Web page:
One of the most important but least typically discussed female body parts is the vagina. It can be a woman’s greatest source of pleasure or serious pain, especially when something seems off with it. By nature it’s a sensitive area, so it can be normal to experience symptoms like rashes on the external area, called the vulva. However, rashes not caused by the typical razor burn or irritation can also be cause for concern, especially if they are long-lasting and appear suddenly. Here are five types of serious rashes on the vagina that every woman should know.
This is a common condition that is easily treatable but can cause great discomfort, including red, irritation on the vulva. There are several different types of vaginitis, including yeast infection, bacterial vaginosis, or trichomoniasis. Each of these comes with a different set of symptoms, so it’s important to check in with your doctor to ensure the rash stems from these conditions rather than something more dangerous.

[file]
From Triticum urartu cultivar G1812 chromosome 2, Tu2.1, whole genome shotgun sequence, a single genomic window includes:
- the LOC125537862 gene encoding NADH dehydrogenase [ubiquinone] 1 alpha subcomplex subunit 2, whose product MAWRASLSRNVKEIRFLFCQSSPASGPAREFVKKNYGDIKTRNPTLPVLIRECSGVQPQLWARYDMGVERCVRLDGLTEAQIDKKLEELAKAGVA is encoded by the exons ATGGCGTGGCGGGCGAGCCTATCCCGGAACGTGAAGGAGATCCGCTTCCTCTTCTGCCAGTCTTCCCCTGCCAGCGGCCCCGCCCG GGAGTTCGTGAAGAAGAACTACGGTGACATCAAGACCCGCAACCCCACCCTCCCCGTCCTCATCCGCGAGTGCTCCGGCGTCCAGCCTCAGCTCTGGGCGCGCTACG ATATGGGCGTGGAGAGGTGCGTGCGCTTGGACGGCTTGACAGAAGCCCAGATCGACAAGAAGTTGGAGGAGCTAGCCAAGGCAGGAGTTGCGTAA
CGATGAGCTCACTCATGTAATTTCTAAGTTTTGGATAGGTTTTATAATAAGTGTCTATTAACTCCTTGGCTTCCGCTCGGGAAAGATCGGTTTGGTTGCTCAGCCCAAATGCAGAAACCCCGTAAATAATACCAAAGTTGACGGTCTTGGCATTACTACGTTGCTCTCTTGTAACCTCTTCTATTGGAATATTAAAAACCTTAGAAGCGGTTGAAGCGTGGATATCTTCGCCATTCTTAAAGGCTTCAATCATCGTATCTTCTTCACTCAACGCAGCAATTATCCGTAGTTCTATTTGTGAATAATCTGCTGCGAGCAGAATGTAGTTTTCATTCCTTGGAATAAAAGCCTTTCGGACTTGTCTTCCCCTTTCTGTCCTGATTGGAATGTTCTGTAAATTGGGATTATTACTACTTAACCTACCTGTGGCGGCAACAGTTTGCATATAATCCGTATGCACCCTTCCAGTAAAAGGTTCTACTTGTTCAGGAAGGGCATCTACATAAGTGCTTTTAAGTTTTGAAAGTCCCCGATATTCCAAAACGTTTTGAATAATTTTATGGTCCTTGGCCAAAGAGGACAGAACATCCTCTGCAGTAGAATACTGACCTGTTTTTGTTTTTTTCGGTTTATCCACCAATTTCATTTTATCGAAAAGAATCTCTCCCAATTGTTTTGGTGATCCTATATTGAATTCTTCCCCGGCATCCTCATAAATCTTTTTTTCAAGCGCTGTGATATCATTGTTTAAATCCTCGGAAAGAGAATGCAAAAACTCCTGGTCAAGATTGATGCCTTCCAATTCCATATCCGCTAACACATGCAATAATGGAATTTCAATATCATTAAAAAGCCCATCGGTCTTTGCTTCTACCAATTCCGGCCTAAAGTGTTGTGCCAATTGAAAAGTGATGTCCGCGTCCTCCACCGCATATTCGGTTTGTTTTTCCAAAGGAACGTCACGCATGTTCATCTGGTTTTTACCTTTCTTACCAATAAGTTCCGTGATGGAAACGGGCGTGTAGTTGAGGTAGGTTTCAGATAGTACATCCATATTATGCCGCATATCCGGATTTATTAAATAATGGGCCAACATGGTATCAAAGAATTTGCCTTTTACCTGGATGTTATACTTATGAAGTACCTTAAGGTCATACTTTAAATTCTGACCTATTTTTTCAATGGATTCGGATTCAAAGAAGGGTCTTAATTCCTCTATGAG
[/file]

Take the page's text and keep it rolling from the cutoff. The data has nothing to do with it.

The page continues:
A less harmful cause of a rash on the vagina could be psoriasis, but this warrants attention due to its ability to spread and cause further discomfort. This is characterized by red or white spots covered by silvery or scaly skin. This is more commonly found on the knees, elbows, scalp, tailbone, and back but it can also develop anywhere on the body.
More serious causes of rashes on your vagina can also include sexually transmitted diseases (STDs). A number of STDs manifest as rashes or painless sores on this sensitive area, including genital herpes, genital warts, and pubic lice. Gonorrhea and syphilis can also develop with the beginning sign of a rash on the vagina.
A treatable source of a rash on the vagina can also be contact dermatitis, which is when you come into contact with products that irritate your skin. This could be anything from soaps, laundry detergents, sanitary products, lotions, or perfumes. A rash may also be accompanied by itching and swelling and grow into severe discomfort unless treated.
This is a type of virus that causes a skin infection, which leads to patches of small, red, and shiny bumps that can occur on many parts of the body, including the vagina. The bumps don’t hurt or itch, but they can become infected or swollen. The virus is spread through skin-to-skin contact or by touching an infected object, like a towel.
Since many of these conditions can be easily confused with one another, it’s important to have a doctor check out new developments in this sensitive region. They can test you for any suspected illnesses or disorders that have the potential to become more threatening. While it can be scary to see a discoloration or growth on this part of your body, it spurs a beneficial inquiry into your current state of health that should not go ignored.